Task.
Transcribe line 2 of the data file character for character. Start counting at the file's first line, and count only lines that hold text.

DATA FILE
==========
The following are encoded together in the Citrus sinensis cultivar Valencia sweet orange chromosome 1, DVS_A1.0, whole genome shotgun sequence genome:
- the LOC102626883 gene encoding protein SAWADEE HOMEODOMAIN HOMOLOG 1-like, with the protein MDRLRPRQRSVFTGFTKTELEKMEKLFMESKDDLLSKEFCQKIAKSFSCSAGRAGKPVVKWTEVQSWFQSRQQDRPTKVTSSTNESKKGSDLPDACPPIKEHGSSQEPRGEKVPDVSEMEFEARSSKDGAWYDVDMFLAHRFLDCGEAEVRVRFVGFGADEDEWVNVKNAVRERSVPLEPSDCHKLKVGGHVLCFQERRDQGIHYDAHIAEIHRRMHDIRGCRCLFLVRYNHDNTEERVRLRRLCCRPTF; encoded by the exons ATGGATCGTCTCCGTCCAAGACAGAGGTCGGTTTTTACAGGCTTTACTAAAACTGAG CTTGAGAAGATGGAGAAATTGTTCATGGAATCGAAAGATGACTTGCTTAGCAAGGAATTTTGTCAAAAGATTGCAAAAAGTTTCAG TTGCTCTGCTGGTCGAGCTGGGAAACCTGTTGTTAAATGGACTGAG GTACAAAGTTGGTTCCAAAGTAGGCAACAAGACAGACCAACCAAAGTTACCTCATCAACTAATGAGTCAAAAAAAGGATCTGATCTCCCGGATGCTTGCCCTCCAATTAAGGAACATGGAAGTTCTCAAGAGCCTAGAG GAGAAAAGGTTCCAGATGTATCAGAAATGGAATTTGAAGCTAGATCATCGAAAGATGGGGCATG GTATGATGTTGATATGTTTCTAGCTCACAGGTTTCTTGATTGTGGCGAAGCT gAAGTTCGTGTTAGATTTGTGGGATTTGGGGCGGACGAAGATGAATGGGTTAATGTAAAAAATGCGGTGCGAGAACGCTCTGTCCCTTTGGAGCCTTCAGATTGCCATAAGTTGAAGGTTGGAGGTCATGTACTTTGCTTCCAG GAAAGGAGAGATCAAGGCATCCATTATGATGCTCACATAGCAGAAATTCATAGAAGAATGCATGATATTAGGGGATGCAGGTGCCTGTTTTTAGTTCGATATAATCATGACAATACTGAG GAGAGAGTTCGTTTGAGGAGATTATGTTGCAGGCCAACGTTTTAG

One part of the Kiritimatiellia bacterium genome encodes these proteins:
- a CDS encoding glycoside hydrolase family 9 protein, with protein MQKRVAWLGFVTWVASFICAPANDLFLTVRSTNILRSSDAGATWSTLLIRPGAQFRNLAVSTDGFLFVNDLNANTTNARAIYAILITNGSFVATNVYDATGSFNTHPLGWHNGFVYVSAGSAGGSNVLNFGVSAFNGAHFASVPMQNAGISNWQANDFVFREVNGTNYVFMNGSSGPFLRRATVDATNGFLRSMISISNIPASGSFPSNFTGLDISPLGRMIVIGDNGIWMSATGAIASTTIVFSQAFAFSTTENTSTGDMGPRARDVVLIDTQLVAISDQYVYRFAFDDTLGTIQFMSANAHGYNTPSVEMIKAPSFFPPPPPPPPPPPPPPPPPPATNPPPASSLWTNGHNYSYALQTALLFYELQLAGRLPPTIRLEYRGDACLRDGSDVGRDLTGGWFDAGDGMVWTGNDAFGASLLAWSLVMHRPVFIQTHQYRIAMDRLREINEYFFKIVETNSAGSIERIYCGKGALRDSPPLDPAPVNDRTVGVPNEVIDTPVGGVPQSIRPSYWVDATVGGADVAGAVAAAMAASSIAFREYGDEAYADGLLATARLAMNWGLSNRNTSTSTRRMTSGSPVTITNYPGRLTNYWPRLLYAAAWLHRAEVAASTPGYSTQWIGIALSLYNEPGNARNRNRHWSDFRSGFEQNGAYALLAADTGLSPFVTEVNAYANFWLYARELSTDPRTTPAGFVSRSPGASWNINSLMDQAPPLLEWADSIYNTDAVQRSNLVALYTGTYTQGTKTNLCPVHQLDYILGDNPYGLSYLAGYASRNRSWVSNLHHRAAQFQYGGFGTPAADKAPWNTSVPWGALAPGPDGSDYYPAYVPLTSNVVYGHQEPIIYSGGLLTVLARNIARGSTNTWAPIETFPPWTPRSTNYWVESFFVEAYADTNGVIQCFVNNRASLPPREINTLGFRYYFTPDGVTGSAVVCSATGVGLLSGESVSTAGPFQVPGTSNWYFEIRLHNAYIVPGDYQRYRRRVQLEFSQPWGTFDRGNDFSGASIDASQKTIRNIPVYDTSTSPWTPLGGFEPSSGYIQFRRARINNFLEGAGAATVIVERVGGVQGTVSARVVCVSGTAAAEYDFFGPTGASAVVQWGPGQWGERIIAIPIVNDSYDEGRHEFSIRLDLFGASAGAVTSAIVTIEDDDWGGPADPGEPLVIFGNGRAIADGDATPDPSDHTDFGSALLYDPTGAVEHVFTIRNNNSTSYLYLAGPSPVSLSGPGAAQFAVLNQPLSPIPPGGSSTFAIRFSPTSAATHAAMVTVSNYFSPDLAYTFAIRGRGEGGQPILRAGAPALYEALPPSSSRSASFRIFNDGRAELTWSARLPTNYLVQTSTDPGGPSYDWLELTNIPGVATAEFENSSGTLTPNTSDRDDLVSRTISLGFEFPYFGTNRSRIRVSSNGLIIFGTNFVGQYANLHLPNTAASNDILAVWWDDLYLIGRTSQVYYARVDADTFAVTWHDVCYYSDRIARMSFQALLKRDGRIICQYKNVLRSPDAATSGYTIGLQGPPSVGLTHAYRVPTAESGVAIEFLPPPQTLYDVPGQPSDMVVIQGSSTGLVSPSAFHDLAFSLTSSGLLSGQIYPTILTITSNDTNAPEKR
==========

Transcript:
- the LOC102626883 gene encoding protein SAWADEE HOMEODOMAIN HOMOLOG 1-like, with the protein MDRLRPRQRSVFTGFTKTELEKMEKLFMESKDDLLSKEFCQKIAKSFSCSAGRAGKPVVKWTEVQSWFQSRQQDRPTKVTSSTNESKKGSDLPDACPPIKEHGSSQEPRGEKVPDVSEMEFEARSSKDGAWYDVDMFLAHRFLDCGEAEVRVRFVGFGADEDEWVNVKNAVRERSVPLEPSDCHKLKVGGHVLCFQERRDQGIHYDAHIAEIHRRMHDIRGCRCLFLVRYNHDNTEERVRLRRLCCRPTF; encoded by the exons ATGGATCGTCTCCGTCCAAGACAGAGGTCGGTTTTTACAGGCTTTACTAAAACTGAG CTTGAGAAGATGGAGAAATTGTTCATGGAATCGAAAGATGACTTGCTTAGCAAGGAATTTTGTCAAAAGATTGCAAAAAGTTTCAG TTGCTCTGCTGGTCGAGCTGGGAAACCTGTTGTTAAATGGACTGAG GTACAAAGTTGGTTCCAAAGTAGGCAACAAGACAGACCAACCAAAGTTACCTCATCAACTAATGAGTCAAAAAAAGGATCTGATCTCCCGGATGCTTGCCCTCCAATTAAGGAACATGGAAGTTCTCAAGAGCCTAGAG GAGAAAAGGTTCCAGATGTATCAGAAATGGAATTTGAAGCTAGATCATCGAAAGATGGGGCATG GTATGATGTTGATATGTTTCTAGCTCACAGGTTTCTTGATTGTGGCGAAGCT gAAGTTCGTGTTAGATTTGTGGGATTTGGGGCGGACGAAGATGAATGGGTTAATGTAAAAAATGCGGTGCGAGAACGCTCTGTCCCTTTGGAGCCTTCAGATTGCCATAAGTTGAAGGTTGGAGGTCATGTACTTTGCTTCCAG GAAAGGAGAGATCAAGGCATCCATTATGATGCTCACATAGCAGAAATTCATAGAAGAATGCATGATATTAGGGGATGCAGGTGCCTGTTTTTAGTTCGATATAATCATGACAATACTGAG GAGAGAGTTCGTTTGAGGAGATTATGTTGCAGGCCAACGTTTTAG